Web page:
From the Journals

Extremely preterm infants fare better with corticosteroid and magnesium combo


 

FROM OBSTETRICS & GYNECOLOGY

Children born before 27 weeks’ gestation had lower combined risk of death or severe neurodevelopmental impairment when exposed to antenatal corticosteroids and magnesium sulfate together, compared with exposure of either or neither therapy, according to a prospective observational study published in Obstetrics & Gynecology.

Baby boy born 3 months premature. Here at 2 days of age. MichaelDeLeon/E+

“If there is sufficient time to administer antenatal corticosteroids, there should similarly be sufficient time to administer magnesium sulfate,” wrote Samuel J. Gentle, MD, of the University of Alabama at Birmingham, and colleagues. “Given the lower rate of severe neurodevelopmental impairment or death in children exposed to both antenatal corticosteroids and magnesium sulfate in the present study, compared with those exposed to antenatal corticosteroids alone, increasing the rates of magnesium sulfate exposure through quality improvement or other interventions may improve infant outcomes.”

Although previous randomized controlled trials had shown neurologic benefits of each therapy independently in preterm children, few data exist on extremely preterm children, the authors noted. They also pointed out differences in the findings when they analyzed neurodevelopmental outcomes and death separately.

“Whereas exposure to both therapies was associated with a lower rate of death, exposure to magnesium sulfate in addition to antenatal corticosteroids was not associated with a lower rate of severe neurodevelopmental impairment or components of severe neurodevelopmental impairment including Bayley scores, bilateral hearing impairment, and cerebral palsy,” Dr Gentle and his coauthors wrote.

The researchers used prospectively collected data from the Eunice Kennedy Shriver National Institute of Child Health and Human Development Neonatal Research Network Generic Database to track 3,093 children born extremely preterm – from 22 weeks 0 days to 26 weeks 6 days – during 2011-2014.

The researchers compared outcomes of death or severe neurodevelopmental impairment when the children were 18-26 months of corrected age based on whether they had been exposed to antenatal corticosteroids alone (betamethasone or dexamethasone) or antenatal corticosteroids in addition to magnesium sulfate. Severe neurodevelopmental impairment included “severe cerebral palsy, motor or cognitive composite score less than 70 on the Bayley-III exam, bilateral blindness, or bilateral severe functional hearing impairment with or without amplification.”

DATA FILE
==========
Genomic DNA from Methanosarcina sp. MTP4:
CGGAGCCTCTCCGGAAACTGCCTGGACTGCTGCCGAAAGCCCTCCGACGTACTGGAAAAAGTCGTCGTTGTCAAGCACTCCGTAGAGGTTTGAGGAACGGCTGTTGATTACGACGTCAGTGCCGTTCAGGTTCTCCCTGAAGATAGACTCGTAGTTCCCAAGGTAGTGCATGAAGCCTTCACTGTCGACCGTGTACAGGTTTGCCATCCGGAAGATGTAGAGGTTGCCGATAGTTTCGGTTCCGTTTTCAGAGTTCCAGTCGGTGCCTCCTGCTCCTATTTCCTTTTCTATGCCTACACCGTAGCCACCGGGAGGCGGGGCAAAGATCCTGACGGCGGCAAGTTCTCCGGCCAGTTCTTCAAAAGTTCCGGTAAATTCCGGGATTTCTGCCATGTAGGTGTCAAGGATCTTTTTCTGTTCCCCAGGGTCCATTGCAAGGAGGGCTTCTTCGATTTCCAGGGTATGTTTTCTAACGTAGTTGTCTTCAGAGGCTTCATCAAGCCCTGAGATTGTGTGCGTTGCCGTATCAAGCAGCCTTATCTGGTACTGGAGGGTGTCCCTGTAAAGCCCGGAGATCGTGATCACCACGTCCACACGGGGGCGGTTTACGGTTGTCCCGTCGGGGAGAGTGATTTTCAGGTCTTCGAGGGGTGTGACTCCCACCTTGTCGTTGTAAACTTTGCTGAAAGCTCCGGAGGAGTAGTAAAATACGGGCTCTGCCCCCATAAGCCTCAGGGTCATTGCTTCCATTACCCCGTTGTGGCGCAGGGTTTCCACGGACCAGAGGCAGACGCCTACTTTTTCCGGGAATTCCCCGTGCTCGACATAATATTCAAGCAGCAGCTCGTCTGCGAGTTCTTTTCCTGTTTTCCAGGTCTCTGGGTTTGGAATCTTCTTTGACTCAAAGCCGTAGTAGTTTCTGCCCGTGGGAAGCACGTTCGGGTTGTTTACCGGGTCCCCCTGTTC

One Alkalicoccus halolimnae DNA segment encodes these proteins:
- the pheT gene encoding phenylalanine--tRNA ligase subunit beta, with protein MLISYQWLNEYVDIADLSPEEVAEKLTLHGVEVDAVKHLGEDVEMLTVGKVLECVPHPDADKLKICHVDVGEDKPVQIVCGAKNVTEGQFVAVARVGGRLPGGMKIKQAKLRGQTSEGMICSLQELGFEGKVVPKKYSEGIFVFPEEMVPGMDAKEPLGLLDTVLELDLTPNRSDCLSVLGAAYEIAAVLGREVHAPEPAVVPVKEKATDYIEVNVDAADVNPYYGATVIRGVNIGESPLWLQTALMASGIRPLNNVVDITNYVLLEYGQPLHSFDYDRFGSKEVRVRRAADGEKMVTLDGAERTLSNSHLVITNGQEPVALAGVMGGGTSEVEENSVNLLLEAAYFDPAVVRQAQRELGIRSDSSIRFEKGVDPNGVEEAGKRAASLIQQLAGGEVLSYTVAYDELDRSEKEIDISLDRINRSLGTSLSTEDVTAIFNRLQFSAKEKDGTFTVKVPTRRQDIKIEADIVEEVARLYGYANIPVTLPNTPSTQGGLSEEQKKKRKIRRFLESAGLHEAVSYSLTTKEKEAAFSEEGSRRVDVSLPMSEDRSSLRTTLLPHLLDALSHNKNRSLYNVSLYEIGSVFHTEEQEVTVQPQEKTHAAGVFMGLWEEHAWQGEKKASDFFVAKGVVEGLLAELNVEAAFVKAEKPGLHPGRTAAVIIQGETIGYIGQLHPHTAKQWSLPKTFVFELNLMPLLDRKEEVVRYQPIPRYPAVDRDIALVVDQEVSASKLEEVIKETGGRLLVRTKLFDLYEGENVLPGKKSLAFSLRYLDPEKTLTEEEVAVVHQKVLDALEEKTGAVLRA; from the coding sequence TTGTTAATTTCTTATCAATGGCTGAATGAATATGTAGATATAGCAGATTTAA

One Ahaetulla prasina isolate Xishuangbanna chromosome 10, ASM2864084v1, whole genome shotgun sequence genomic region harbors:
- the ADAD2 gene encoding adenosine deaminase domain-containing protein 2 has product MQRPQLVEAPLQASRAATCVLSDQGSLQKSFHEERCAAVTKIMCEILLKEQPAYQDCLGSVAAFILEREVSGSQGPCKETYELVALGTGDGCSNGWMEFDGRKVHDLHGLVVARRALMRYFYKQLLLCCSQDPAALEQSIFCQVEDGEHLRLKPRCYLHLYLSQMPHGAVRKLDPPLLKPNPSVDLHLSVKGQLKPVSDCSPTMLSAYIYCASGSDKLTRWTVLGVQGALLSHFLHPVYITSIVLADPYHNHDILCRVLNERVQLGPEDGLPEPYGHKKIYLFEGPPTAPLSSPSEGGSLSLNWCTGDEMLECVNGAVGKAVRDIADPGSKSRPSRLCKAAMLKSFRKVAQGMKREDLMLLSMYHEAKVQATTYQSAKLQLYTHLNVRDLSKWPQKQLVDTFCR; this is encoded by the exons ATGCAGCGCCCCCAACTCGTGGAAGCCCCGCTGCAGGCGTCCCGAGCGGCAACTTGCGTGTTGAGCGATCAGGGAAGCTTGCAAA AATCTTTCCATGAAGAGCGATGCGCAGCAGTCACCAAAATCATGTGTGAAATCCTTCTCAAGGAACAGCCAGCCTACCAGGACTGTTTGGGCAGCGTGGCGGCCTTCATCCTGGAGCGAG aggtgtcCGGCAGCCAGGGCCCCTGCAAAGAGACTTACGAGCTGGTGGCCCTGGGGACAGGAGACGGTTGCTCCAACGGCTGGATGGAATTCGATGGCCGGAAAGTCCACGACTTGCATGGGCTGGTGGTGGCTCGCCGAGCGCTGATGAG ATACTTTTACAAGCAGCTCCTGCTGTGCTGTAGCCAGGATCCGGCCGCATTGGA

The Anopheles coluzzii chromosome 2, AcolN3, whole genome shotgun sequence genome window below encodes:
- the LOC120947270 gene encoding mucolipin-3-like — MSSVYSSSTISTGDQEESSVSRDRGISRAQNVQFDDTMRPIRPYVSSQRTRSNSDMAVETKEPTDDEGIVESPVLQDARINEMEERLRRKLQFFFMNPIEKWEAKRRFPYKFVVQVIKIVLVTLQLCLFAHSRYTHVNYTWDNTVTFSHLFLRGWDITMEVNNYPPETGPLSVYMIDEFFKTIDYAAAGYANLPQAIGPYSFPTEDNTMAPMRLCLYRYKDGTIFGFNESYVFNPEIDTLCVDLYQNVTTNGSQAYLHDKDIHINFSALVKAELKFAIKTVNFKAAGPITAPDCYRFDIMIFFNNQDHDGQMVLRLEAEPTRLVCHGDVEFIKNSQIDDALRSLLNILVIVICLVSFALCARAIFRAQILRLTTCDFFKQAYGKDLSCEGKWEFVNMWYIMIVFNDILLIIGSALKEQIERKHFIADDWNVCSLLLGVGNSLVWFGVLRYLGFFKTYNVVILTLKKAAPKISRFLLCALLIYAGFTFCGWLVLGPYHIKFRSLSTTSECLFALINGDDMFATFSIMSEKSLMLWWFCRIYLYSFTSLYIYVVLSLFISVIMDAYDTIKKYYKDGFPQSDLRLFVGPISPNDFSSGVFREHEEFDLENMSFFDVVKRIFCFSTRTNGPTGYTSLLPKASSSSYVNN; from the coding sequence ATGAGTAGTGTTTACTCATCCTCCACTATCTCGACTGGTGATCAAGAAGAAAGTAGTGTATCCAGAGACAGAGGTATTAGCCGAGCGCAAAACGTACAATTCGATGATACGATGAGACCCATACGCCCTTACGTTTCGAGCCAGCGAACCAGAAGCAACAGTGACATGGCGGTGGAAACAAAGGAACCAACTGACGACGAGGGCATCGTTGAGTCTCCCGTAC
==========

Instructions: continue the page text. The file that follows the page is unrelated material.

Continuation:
The researchers also looked at severe neurodevelopmental impairment and death among children with only magnesium sulfate exposure or with no exposure to steroids or magnesium.

In the study population, 73% of infants had been exposed to both therapies, 16% had been exposed to only corticosteroids, 3% to only magnesium sulfate, and 8% to neither therapy.

“Importantly, a larger proportion of mothers unexposed to either therapy, compared with both therapies, received high school or less education or had no maternal private health insurance which may suggest health inequity as a driver for antenatal therapy exposure rates,” Dr. Gentle and associates noted.

Children whose mothers received corticosteroids and magnesium had a 27% lower risk of severe neurodevelopmental impairment or death, compared with those whose mothers only received corticosteroids (adjusted odds ratio, 0.73). Just over a third of children exposed to both interventions (36%) had severe neurodevelopmental impairment or died, compared with 44% of those exposed only to steroids.

Similarly, corticosteroids and magnesium together were associated with approximately half the risk of death or severe neurodevelopmental impairment, compared with magnesium alone (aOR, 0.49) and 34% lower risk, compared with neither therapy (aOR 0.66).

When the researchers uncoupled the outcomes, severe neurodevelopmental impairment rates were similar among all exposure groups, but rates of death were lower among those who received both therapies than among those who received just one or neither therapy.

“The therapeutic mechanism for neuroprotection in children exposed to magnesium sulfate is unclear but may result from neuronal stabilization or anti-inflammatory properties,” Dr. Gentle and colleagues said.

They also compared rates in the exposure groups of grade 3-4 intracranial hemorrhage, which has been linked to poor neurodevelopmental outcomes in extremely preterm children.

“The rate of grade 3-4 intracranial hemorrhage did not differ between children exposed to both antenatal corticosteroids and magnesium sulfate and those exposed to antenatal corticosteroids alone,” they said. “These findings further support data from randomized controlled trials showing benefit for antenatal corticosteroids but not for magnesium sulfate.”

They further noted a Cochrane Review that found significantly reduced risk of severe or any intracranial hemorrhage among children exposed to antenatal corticosteroids. No similar reduction in intracranial hemorrhage occurred in a separate Cochrane Review of antenatal magnesium sulfate trials.

The research was funded by the National Institutes of Health, Eunice Kennedy Shriver National Institute of Child Health and Human Development, and the National Center for Advancing Translational Sciences. One author is a consultant for Mednax who has received travel funds. Another author disclosed Catholic Health Professionals of Houston paid honorarium for an ethics talk he gave.

SOURCE: Gentle SJ et al. Obstet. Gynecol. 2020. doi: 10.1097/AOG.0000000000003882.

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